and offer nothing?

How about a miracle?
How about a sign?
How about we toss you over this cliff, son of Joseph?

Anger and violence are often our behavior
when we don’t want to hear the truth,
especially the truth we already know is absolutely true.

We see a lot of anger and violence in the world around us today.
If we are honest,
we sometimes see it in ourselves as well.
We want things to go our way--
and if they don’t, 
well, it’s somebody else’s fault.
We blame. We criticize. We judge. We pout. We explode.
We seek revenge.
We don’t push people off cliffs anymore--
at least not on a regular basis--
instead we pull out a handgun or a semi-automatic rifle.

We have to shed this way of resolving problems.
It may not be the way you or I personally solve problems
but more and more it is where Americans are turning to violence
when they get angry or fearful,
when the truth is inconvenient.
Or when mental illness overcomes reason and compassion.

We are followers of Christ,
not followers of the Terminator.

I wasn’t sure if I should be upset or proud
when I recently read that the Episcopal Church is on the “enemy” list
of the National Rifle Association lobby.

The Episcopal Church is labeled as anti-gun.
That is not really the truth--
the truth is the Episcopal Church is anti-gun violence.

This week our Presiding Bishop Katherine Jefferts Schori
 sent out this message:

The United States has witnessed far too many public shootings 
in recent months and years. 
Far too many lives have been cut short or maimed 
by both random and targeted acts of gun violence.

The school shooting in Newtown was horrific,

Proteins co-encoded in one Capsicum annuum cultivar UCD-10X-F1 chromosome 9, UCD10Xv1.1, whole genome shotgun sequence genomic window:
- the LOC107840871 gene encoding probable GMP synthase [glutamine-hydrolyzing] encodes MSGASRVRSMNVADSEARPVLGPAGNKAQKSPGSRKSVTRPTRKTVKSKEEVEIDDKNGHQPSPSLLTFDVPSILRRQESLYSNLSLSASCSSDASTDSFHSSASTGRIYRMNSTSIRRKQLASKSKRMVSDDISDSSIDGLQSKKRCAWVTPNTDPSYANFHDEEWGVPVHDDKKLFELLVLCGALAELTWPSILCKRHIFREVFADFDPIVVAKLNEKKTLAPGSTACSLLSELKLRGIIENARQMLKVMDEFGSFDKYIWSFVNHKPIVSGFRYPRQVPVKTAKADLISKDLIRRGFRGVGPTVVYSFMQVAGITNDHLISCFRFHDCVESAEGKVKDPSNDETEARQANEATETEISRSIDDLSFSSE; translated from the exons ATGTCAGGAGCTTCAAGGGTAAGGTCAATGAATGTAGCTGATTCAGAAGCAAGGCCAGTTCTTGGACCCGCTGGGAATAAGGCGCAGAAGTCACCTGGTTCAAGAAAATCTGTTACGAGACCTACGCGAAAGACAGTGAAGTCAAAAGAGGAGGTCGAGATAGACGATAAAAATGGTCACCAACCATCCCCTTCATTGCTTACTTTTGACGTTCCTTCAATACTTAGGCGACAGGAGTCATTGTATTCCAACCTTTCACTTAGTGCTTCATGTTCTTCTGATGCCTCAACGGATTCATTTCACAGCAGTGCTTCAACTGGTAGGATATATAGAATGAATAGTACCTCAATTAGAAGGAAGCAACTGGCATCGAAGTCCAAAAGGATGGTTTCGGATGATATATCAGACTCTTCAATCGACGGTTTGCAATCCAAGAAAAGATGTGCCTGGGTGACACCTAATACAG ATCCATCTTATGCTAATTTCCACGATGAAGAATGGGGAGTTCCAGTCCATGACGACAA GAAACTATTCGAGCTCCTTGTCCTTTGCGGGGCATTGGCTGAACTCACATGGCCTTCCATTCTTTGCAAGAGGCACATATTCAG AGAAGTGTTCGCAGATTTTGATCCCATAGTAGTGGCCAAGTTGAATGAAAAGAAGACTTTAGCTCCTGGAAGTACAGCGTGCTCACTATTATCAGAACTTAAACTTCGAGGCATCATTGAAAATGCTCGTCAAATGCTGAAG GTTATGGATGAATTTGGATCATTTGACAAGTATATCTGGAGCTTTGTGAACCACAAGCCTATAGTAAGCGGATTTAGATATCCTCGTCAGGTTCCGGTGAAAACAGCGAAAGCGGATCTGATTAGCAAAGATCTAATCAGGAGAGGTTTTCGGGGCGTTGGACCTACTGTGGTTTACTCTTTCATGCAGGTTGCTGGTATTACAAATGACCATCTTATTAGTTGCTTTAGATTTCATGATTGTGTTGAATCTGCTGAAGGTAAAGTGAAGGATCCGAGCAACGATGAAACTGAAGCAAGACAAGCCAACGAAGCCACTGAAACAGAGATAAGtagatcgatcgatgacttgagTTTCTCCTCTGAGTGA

yet since that day several times as many young people 
have died by gunshot.

It is abundantly clear that Americans are ready to grapple 
with the complexities of gun violence. 

She is right.
We are weary of these repeated acts of violence.
We are going to have to face this inconvenient truth
and gun violence is going to have to be addressed.
We are going to have to face the inconvenient truth
that Christianity cannot be confined to the walls of a church building.

Our Great Commission is to go into all the world 
and spread the gospel.
Into all the world.
This is not just about missionaries going to faraway places
it is about speaking up and speaking out 
in our own communities. 
Speaking up about loving one another.

You may be thinking,
well, I am not going to throw someone over a cliff 
or shoot someone
and what can I do?
I’m just one person. I’m nobody.

We can do just what Jesus did 
in the synagogue that day.
We can speak the truth in love.
Even when the truth is inconvenient.
Perhaps especially when the truth is inconvenient.

On Monday, February 4th,
the National Council of Churches
is asking people of all denominations
to call or email or tweet their federal legislators
and ask that gun violence be addressed.
Be addressed.
Talked about.
Wrestled with.
But not swept under the rug.
Not ignored.
Not pushed aside because powerful lobbyists 
abel Christians as the “enemy.”

Love is not the enemy.
Compassion is not the enemy.

Wanting those who represent us in government
to have a civil and thoughtful and courageous non-partisan conversation
about gun violence--
is not the enemy.

Episcopalians and Lutherans and Methodists and Jews 
and Catholics and Congregationalists
are not the enemy.

Perhaps we feel we do not need to speak out
because this is church and that is government.
We need to remember that Jesus never made that distinction.
Our American separation of church and state
means that the government cannot legislate the church’s behavior.
It does not mean 
we cannot speak out as Christians.

Perhaps we feel we do not need to speak out
because we have not personally experienced gun violence.

That’s what people in the safe little community
of Newtown, Connecticut thought.
That’s what people whose children were students
at Virginia Tech University thought.
That’s what a man in Candler thought
when he and son 
were having what the father thought was just a no big deal argument.

As people of God,
as followers of a Christ who spoke the inconvenient truth often--
we need to speak out--
not just for ourselves,
but for all God’s children.
Our voices need to be heard.
Inconvenient truths need to be spoken.

Or we 
may be the next ones 
thrown off the cliff.